What have you done to help prepare for your first-ever race at Iowa?
“I’ve put in some laps at Iowa on my iRacing simulator and I’ve used YouTube to watch every lap of racing and qualifying coverage from Iowa that I could get my hands on.”
How do you feel the NT1 engine package NASCAR implemented this season has helped start-up teams like Roper Racing?
“It’s the only way we are here competing in the Truck Series this year. When I first heard about it last year at Martinsville, the wheels started turning in my head. I found out they’re good for about 1,500 miles and that’s roughly 5 to 7 races. Once we looked at the numbers, we realized it would be very possible to move up to the Truck Series from the super late model we’d been racing. Then, I met Jeremy Thompson from BKR (Brad Keselowski Racing) and we were able to buy three trucks from them at the end of last year, so we had great equipment to work with. Without the new engine package, there would not be an opportunity for us to do this, so I think it’s everything.”
Shane Whitbeck, crew chief of the No. 04 Preferred Industrial Contractors, Inc. Ford F-150
What are the challenges of coming in for the race weekend to crew chief a truck you haven’t physically laid your hands on?
“It’s definitely a little different being in North Carolina and having the team be in Texas, but I’ve helped as much as I can over the phone and Cory has a great group of guys working on the trucks in Texas. Once we get to Iowa, I’ll just take 20 to 30 minutes to look over everything to make sure we get started off well for tech inspection and practice.”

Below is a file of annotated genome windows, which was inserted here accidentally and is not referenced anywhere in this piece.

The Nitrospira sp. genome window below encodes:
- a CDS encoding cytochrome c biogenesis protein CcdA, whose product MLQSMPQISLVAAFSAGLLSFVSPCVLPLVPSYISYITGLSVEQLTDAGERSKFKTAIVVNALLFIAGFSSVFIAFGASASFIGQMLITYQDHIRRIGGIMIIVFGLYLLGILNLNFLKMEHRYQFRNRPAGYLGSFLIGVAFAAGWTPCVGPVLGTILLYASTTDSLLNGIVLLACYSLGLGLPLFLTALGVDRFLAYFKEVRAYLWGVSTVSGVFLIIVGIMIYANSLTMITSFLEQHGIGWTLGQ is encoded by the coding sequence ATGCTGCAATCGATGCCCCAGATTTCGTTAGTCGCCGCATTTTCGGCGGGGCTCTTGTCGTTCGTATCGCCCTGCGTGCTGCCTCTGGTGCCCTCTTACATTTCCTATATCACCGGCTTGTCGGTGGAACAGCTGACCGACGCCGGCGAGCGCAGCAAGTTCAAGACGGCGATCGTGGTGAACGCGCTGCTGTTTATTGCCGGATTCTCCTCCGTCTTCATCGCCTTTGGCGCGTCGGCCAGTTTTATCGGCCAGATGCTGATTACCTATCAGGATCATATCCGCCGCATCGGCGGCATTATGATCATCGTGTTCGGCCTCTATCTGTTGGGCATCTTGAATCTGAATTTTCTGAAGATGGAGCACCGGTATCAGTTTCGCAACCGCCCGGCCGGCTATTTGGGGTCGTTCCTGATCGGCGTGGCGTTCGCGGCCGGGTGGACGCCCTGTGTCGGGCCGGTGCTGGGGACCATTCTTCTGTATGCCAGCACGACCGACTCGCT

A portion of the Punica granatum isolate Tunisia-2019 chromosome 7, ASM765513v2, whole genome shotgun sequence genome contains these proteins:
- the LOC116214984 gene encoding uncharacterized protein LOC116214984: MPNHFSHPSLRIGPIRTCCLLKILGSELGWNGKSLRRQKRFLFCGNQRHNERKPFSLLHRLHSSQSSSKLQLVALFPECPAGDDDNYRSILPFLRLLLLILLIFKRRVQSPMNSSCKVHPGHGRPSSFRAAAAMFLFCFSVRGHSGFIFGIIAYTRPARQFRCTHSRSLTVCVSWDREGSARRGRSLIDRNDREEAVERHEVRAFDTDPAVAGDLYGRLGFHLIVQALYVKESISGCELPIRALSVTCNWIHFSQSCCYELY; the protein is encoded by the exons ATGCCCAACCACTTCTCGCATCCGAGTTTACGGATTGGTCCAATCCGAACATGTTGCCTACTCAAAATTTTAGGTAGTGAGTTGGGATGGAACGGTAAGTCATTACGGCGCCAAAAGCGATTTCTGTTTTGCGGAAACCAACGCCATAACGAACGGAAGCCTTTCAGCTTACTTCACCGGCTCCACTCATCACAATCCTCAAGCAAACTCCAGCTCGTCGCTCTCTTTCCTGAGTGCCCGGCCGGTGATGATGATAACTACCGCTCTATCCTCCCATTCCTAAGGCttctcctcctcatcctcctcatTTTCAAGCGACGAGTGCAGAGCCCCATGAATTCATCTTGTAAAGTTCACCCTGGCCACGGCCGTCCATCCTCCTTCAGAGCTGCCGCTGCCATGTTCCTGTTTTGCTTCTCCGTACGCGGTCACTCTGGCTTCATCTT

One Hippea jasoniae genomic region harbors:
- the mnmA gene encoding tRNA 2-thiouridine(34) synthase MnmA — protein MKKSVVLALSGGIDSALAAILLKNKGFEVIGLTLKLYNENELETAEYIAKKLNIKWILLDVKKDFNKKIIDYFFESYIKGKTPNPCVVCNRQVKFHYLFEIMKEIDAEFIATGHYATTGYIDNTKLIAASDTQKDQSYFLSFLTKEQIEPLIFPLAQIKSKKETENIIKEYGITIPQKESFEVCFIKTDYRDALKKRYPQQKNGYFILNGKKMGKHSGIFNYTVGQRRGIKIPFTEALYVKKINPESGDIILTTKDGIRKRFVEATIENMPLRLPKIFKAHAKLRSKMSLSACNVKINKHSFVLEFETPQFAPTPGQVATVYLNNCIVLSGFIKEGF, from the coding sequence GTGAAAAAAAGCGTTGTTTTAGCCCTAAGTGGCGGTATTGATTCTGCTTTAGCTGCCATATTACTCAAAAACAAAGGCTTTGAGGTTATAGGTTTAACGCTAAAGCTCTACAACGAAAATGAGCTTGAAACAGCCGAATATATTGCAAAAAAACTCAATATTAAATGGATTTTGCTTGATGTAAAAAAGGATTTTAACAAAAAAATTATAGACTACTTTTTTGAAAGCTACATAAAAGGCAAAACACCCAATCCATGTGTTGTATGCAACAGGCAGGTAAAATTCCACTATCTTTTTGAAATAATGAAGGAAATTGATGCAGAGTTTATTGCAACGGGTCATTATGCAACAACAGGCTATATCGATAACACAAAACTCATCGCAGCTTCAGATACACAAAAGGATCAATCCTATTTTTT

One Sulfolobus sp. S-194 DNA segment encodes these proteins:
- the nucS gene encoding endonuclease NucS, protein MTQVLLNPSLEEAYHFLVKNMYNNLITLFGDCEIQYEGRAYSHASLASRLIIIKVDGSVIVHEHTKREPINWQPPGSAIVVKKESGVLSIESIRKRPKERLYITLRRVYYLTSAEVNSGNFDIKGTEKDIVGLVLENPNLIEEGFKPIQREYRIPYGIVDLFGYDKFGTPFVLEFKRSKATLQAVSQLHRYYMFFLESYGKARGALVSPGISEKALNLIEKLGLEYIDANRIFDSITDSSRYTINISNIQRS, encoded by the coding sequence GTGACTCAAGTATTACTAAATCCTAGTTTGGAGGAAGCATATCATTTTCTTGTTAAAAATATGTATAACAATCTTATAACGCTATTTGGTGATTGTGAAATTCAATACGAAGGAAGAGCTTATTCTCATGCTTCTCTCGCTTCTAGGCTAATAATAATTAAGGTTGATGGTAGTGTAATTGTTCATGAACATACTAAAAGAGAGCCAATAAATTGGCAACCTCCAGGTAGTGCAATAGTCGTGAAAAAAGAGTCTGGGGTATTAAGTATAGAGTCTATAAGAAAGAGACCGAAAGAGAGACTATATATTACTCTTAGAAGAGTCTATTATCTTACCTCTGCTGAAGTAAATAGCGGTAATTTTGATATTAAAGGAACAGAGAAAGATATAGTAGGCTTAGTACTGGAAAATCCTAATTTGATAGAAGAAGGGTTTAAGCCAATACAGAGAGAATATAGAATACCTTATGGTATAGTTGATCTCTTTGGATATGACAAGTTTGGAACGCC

What are your goals for the weekend?
“Obviously, I want to build on what we were able to accomplish at Martinsville earlier this season. Cory’s background is short-track racing and he’s never been to a track this big before, so I’m going to do everything I can to help get him comfortable. It’d be great to make the third round of qualifying. As Cory gets more comfortable and, if all goes well, we’ll be looking for a top-10 finish on Saturday night. If we can come home with a solid run like that, we’ll be all smiles.”
What challenges does this weekend’s race at Iowa present?
“Iowa is technically a short track, but with the speeds we run there, the trucks have a tendency to get aero tight in traffic. Cory hasn’t experienced the aero challenges that a driver will face, so we’ll have Ross Chastain helping us out this weekend as a driver coach. My challenge is to have a truck setup that’s balanced really well and make the right strategy calls to keep Cory in clean air as much as possible.”
How do you feel the NT1 engine NASCAR implemented this year has helped start-up teams like Roper Racing?
“I feel like the spec engine NASCAR implemented in the Truck Series has been very positive. It allows Saturday night short-track racers to compete with the established, full time teams that run in the Truck Series.”